I think what hit me the most was that people can really make a difference with the click of a mouse. The very least you can do is sit behind your computer and make a donation or enter a code, and even that tiny bit helps. It puts smiles on faces and helps a child, who lives in a hut and has to walk 2km barefoot on a red dirt road, get a lift and get a lift up in this world.

Question 5: You have a profession where you can mostly set your own hours, but your husband does not. How does that affect your decision of when and where to travel, especially when it concerns promotional trips where you can often go on your own and experience a new location for free?

Rebecca and John Bollwitt in Iowa

Rebecca and John in Iowa, photo by miss604 on Flickr

While I am productive on the road, I’m only at about 75% of what I can do when I’m at home. I love the travel experiences and getting unique content that sets me apart, telling stories with my own voice and photos. However, I am very careful when selecting the excursions in which I take part. Here’s a quick list:

Is it useful for my audience? Anything in BC, the Pacific Northwest, and Cascadia is automatically something of interest. Other destinations like Southern California, Mexico, and Hawaii are very popular with Vancouverites so they are also a good fit for my audience.

Once the experience/destination is deemed a fit and I get a proposal for the trip (what is included, where we’ll be going, etc.) I check my calendar and see if I’m free — I suppose that should be the first thing I do but if it’s not a fit then there’s no point so I’ll carry on. For group trips with perhaps 5 writers from publications across BC or Canada, it is very rare that a partner is invited along so I always discuss the solo trip with my husband first. For individual invitations, where partners are invited, we’ll look at his work schedule and see if he can take time off to join. If he can’t, but I can still bring someone with me, I’ll ask my sister or her children as I did with a recent trip to California with Disney Canada where I took my niece.

Although media trips are often fully hosted, there are expenses that can be incurred so I look at my budget as well. Will the spend, and losing 25% of my full work capacity, be worth the trip? Expenses could be internet in hotel rooms, some meals or alcohol, some transportation. The host will usually list these up front. On a recent trip to Maui my husband was invited along as long as we paid his airfare, which we did. The timing and content were a perfect fit.

Question 6: This topic came up in a recent travel conference in Toronto, and I thought it was a good one. Often you, and most other travel bloggers, are given free hotels, passes, and even entire vacations that are free in exchange (or with the hope at least) that they will write about their experiences in a positive light after the event. How does a professional blogger balance the need to be objective about an experience, for the sake of their readers, vs the desire to do a positive review , for the sake of their sponsors, that may lead to additional free trips in the future?

I have been on hosted trips, where a tourism association will cover the cost of a hotel, attractions, and transportation, and the expected editorial coverage is discussed in advance. For example they can and will ask for an article and ask when it will be published. Most of the time I get out at least 3 articles from a longer trip (5-7 days). I will write about the hotel and one or more of the attractions, for example. Never is it implied or expected that only positive coverage will be provided.

I think that above all, everyone wants good honest feedback. If I have an issue with a place I visited, I will talk to the tourism association (or host) before posting coverage.

I may mention the attraction or experience as being less than favourable (in a general blog post about the whole trip) and only provide full posts for the ones I enjoyed. Even with the latter, I often post a list of what to see/what to skip to be as useful as possible.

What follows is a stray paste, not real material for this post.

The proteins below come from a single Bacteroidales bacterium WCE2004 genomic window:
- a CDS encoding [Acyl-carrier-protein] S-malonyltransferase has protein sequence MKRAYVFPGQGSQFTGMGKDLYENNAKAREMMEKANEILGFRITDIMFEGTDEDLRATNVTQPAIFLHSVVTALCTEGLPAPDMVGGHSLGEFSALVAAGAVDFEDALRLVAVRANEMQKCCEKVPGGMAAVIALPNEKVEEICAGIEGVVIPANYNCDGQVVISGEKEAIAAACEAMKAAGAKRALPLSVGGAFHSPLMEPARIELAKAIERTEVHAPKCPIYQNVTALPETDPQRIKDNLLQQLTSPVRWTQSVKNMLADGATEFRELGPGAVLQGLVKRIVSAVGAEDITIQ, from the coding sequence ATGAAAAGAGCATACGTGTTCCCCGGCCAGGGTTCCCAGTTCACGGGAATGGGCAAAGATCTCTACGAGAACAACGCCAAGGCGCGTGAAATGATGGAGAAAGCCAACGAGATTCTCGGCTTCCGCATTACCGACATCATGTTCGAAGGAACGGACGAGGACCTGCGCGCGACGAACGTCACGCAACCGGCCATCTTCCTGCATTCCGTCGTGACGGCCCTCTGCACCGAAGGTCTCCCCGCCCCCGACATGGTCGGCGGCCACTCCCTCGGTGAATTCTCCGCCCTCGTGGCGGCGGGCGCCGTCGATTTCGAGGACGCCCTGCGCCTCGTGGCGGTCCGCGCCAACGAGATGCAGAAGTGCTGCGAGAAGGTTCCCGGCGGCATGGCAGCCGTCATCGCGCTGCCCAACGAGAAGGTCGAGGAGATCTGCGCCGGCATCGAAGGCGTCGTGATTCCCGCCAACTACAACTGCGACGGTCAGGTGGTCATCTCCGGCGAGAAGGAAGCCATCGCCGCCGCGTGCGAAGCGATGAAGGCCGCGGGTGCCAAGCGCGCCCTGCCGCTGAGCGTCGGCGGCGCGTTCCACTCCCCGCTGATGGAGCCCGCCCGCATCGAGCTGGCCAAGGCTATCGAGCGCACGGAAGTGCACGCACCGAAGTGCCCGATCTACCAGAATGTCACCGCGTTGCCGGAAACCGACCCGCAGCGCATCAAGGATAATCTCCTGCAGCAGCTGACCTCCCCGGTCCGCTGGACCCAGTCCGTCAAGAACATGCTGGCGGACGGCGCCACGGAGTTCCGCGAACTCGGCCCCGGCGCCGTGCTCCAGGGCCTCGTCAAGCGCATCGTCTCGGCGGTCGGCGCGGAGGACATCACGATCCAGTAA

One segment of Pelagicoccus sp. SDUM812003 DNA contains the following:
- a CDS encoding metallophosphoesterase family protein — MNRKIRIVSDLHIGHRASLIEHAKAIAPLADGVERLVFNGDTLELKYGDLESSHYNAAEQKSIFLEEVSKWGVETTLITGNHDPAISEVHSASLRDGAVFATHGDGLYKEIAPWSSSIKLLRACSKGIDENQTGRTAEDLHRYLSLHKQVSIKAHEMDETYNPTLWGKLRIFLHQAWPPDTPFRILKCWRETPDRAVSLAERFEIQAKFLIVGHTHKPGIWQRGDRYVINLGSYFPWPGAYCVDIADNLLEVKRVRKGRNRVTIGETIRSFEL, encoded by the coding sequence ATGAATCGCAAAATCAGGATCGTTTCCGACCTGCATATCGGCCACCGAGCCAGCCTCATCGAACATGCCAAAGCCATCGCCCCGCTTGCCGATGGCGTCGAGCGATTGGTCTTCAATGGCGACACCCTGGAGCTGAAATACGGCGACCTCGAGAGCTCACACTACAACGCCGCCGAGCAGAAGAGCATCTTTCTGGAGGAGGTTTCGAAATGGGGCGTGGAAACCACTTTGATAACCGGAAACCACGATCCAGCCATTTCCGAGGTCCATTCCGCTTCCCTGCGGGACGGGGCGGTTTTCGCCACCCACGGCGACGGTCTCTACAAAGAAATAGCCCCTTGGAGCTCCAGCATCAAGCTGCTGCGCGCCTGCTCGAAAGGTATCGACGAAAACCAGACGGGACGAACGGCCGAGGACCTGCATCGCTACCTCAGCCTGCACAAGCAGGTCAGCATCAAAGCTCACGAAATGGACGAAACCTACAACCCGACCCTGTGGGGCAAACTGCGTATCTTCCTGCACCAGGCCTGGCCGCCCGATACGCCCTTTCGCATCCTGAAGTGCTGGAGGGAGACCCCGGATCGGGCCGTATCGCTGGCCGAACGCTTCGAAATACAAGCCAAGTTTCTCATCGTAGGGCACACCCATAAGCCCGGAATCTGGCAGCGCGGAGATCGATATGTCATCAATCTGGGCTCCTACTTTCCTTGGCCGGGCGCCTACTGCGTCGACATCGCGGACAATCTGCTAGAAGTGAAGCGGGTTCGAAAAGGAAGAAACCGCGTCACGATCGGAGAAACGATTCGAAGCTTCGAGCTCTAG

I have never feared that being honest about an experience will get me blacklisted from future media opportunities. If anything, a good host will want to make sure future experiences blow your socks off. I don’t think it’s the review or coverage that can get a blogger blacklisted from trips in the future either, I think it’s their attitude, transparency, and professionalism above all.

For bloggers, disclosure is paramount. In the US, it’s required for tax purposes but in general, I think it builds trust with your audience. They want the same honest feedback and recommendations and grow to trust your knowledge and experience.

Question 7: People always ask me what my favourite destination is out of all the places I’ve visited, and it’s an answer that I find hard to answer, mostly because every place I have visited has had memorable elements to it. Do you have a favourite place in the world you have visited?

My best travel experiences are with John and hosted or not, our trips to Salt Spring Island in BC have always been the best. We call it our “happy place” – even when we get bikes from our inn and end up on a 20km ride that’s far from flat. Walks through the forest that lead us to an outcropping of boulders that touch the sea as a porpoise swims by. Visiting the Saturday market to pick up a bath bomb from Salt Spring Island Soapworks to enjoy in the room later. Having a 4-course meal at Hastings House where every single ingredient is sourced from the island — from the lamb to the garlic, edible flowers, and beer. Flying over in a seaplane and touching down on the water after seeing each Gulf Island from 1,100ft. It’s an amazing local getaway.

That, and Maui. The Haleakala sunrise experience was unforgettable (and unforgettably COLD) and well-worth the 3am wake-up call. I guess we love islands.

Final Question: Many of my friends have a ‘Travel Bucket List’ of places they want to visit before they die. If you had to pick a few for yours, what would they be?

John is a HUGE English football fan so we’d love to get to London together (I’ve only ever been for weekend trips). From there we’d go to Southampton to check out where my Nan was born then we’d take in a Saints match before traveling by train to various other destinations my family has recommended (like my father’s birthplace) eventually getting up to Scotland. Aside from the UK, we want to visit my family in Germany as they are located all over the country. There are also a few Belgian breweries that we’d love to visit so perhaps a big European tour is in order.

As for a bucket list, I’d love to get to the Canadian Territories and all 50 states but I wouldn’t be quick to delete an email pitch from Madagascar or Japan.

Where To Find Rebecca

A big thanks to Rebecca for taking time out of her busy schedule to answer all of these questions. If you want to follow along with Rebecca, you can find her at, Sixty4Media, @Miss604 on Twitter, and Miss604 on Facebook.